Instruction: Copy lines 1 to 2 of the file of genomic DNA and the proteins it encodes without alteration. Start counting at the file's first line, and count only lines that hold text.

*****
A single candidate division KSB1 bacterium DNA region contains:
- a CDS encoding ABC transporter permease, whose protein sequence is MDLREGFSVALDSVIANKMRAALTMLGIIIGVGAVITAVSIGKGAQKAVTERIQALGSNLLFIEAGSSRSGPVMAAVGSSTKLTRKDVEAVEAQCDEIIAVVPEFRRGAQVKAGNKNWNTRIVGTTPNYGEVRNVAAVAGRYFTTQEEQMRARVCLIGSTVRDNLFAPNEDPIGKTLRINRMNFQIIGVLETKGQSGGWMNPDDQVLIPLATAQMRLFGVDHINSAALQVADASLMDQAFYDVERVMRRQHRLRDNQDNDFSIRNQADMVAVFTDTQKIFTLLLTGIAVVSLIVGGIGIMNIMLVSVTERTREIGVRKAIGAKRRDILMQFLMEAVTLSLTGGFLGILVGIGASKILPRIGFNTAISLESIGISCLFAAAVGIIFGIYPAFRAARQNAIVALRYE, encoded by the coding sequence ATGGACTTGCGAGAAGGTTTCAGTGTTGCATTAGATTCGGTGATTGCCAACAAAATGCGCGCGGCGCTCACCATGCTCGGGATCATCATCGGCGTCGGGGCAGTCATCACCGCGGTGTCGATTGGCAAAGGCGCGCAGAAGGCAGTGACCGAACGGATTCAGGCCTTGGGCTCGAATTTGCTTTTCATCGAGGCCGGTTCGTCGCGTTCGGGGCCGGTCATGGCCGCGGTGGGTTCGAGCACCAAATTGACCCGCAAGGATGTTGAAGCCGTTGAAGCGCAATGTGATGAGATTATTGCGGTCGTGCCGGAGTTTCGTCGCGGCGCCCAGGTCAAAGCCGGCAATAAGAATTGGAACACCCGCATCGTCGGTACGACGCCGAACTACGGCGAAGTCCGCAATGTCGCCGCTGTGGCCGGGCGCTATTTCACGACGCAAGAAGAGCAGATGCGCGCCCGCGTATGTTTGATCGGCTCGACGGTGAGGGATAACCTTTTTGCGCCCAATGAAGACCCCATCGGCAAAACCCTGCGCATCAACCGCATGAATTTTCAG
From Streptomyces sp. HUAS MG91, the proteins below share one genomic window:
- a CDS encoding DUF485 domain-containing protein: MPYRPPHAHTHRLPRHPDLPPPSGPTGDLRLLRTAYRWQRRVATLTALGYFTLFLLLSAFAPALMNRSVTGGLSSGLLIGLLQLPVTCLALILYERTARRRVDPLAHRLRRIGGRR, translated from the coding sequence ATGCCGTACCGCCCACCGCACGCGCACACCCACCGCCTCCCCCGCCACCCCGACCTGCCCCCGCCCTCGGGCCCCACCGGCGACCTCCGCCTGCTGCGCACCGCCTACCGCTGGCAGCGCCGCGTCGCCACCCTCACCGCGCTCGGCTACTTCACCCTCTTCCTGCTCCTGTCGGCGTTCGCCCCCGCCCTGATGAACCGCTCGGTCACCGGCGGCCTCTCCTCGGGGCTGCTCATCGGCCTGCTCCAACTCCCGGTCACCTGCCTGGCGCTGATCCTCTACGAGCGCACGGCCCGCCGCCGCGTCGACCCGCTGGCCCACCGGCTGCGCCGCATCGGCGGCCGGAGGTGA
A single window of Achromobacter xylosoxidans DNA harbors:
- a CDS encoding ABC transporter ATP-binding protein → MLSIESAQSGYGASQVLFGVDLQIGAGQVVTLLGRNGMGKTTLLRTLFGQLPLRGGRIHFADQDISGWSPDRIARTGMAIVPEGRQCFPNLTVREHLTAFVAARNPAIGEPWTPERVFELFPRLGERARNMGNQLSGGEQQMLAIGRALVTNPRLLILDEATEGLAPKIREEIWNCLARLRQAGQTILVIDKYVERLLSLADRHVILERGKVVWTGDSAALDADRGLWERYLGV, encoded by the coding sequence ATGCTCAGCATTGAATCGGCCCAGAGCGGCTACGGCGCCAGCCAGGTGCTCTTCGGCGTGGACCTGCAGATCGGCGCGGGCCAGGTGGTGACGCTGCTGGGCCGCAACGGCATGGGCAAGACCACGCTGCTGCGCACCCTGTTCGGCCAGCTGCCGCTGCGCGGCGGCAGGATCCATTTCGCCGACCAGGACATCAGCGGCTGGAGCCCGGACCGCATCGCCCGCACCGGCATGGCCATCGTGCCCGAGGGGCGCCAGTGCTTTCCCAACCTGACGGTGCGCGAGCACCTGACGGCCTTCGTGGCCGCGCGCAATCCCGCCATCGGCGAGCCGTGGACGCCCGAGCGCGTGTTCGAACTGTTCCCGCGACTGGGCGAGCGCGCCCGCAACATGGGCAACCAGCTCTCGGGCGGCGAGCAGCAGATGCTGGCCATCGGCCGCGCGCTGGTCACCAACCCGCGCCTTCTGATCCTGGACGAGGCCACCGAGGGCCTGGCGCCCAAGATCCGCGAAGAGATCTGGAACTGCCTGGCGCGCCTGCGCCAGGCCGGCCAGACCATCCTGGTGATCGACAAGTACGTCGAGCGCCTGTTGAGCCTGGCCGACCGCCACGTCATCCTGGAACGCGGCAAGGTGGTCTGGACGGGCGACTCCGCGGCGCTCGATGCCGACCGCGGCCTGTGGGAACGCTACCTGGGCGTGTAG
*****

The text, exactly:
A single candidate division KSB1 bacterium DNA region contains:
- a CDS encoding ABC transporter permease, whose protein sequence is MDLREGFSVALDSVIANKMRAALTMLGIIIGVGAVITAVSIGKGAQKAVTERIQALGSNLLFIEAGSSRSGPVMAAVGSSTKLTRKDVEAVEAQCDEIIAVVPEFRRGAQVKAGNKNWNTRIVGTTPNYGEVRNVAAVAGRYFTTQEEQMRARVCLIGSTVRDNLFAPNEDPIGKTLRINRMNFQIIGVLETKGQSGGWMNPDDQVLIPLATAQMRLFGVDHINSAALQVADASLMDQAFYDVERVMRRQHRLRDNQDNDFSIRNQADMVAVFTDTQKIFTLLLTGIAVVSLIVGGIGIMNIMLVSVTERTREIGVRKAIGAKRRDILMQFLMEAVTLSLTGGFLGILVGIGASKILPRIGFNTAISLESIGISCLFAAAVGIIFGIYPAFRAARQNAIVALRYE, encoded by the coding sequence ATGGACTTGCGAGAAGGTTTCAGTGTTGCATTAGATTCGGTGATTGCCAACAAAATGCGCGCGGCGCTCACCATGCTCGGGATCATCATCGGCGTCGGGGCAGTCATCACCGCGGTGTCGATTGGCAAAGGCGCGCAGAAGGCAGTGACCGAACGGATTCAGGCCTTGGGCTCGAATTTGCTTTTCATCGAGGCCGGTTCGTCGCGTTCGGGGCCGGTCATGGCCGCGGTGGGTTCGAGCACCAAATTGACCCGCAAGGATGTTGAAGCCGTTGAAGCGCAATGTGATGAGATTATTGCGGTCGTGCCGGAGTTTCGTCGCGGCGCCCAGGTCAAAGCCGGCAATAAGAATTGGAACACCCGCATCGTCGGTACGACGCCGAACTACGGCGAAGTCCGCAATGTCGCCGCTGTGGCCGGGCGCTATTTCACGACGCAAGAAGAGCAGATGCGCGCCCGCGTATGTTTGATCGGCTCGACGGTGAGGGATAACCTTTTTGCGCCCAATGAAGACCCCATCGGCAAAACCCTGCGCATCAACCGCATGAATTTTCAG